I’ve seen what happens when olders elders ancients have regular access to a cross-section of ages with whom they are comfy cozy discussing interesting things & I’ve seen what happens with those who don’t.  It’s in no way a scientific cross-section, not even close to objective, but I’ve seen both enough times to know the wisdom of John Kotre’s words.

He went on to emphasize this is especially true with technology, where the capabilities are so vast & change is the norm.  Mom kept up-to-date through me & my friends, other older amigos keep active on tablets & smart phones thanks as much to grandchildren then their kids.  Being computer literate is the secondary blessing – the first is the connection between teacher & student and how often a session of accessing information turns into opportunities to share/glean wisdom.  Think of a generation ago, a grandmother sharing stories with as she showed how to stitch together a skirt or bake a peach pie, a grandfather spending a leisurely afternoon showing how to attach a fly to a fishing rod or use a drill.

How do we blend the generations when children live a distance?  When an older never married or has not children, no younger relatives?  What off-the-wall, out-of-the-box ideas are itching to be tried out, social experiments in nurturing, presenting, honoring wisdom waiting to be set in motion?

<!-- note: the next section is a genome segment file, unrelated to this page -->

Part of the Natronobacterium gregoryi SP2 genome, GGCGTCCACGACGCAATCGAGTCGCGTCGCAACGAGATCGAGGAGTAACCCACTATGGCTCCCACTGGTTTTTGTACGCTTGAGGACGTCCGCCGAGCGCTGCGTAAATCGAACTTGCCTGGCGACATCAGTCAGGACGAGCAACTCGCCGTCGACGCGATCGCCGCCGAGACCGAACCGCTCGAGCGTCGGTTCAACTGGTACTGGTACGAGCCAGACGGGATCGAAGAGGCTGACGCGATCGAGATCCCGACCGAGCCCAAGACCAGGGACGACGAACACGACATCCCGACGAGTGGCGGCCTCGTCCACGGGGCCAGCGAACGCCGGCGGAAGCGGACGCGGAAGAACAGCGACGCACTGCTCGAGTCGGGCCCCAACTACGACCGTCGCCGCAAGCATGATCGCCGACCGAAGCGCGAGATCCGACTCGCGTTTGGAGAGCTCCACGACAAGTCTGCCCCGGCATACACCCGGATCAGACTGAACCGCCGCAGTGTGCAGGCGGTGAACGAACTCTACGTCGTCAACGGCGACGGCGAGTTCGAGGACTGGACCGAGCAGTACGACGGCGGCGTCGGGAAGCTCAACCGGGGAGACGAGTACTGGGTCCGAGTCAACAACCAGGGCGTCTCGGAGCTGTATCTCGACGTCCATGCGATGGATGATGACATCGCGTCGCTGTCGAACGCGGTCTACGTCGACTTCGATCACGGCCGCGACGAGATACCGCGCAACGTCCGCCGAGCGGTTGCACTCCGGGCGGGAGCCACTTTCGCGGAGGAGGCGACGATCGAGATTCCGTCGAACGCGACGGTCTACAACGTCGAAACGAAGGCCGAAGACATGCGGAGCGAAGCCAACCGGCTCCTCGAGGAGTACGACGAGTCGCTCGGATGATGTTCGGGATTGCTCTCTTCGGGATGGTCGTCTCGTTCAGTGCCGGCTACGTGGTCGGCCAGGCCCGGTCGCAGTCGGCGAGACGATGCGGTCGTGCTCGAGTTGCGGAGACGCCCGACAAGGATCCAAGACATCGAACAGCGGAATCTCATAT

“Older adults at greatest risk of suicide” – link

My thanks to NextAvenue.org for updating a 2015 article on olders & suicide, currently reposted in response to the high-profile deaths of Kate Spade & Anthony Bourdain -and- the unrelated yet timely release last Thursday of the CDC report on rising suicide rates in the USA.

Older Adults At Greatest Risk Of Suicide – poor health and isolation can increase suicide risk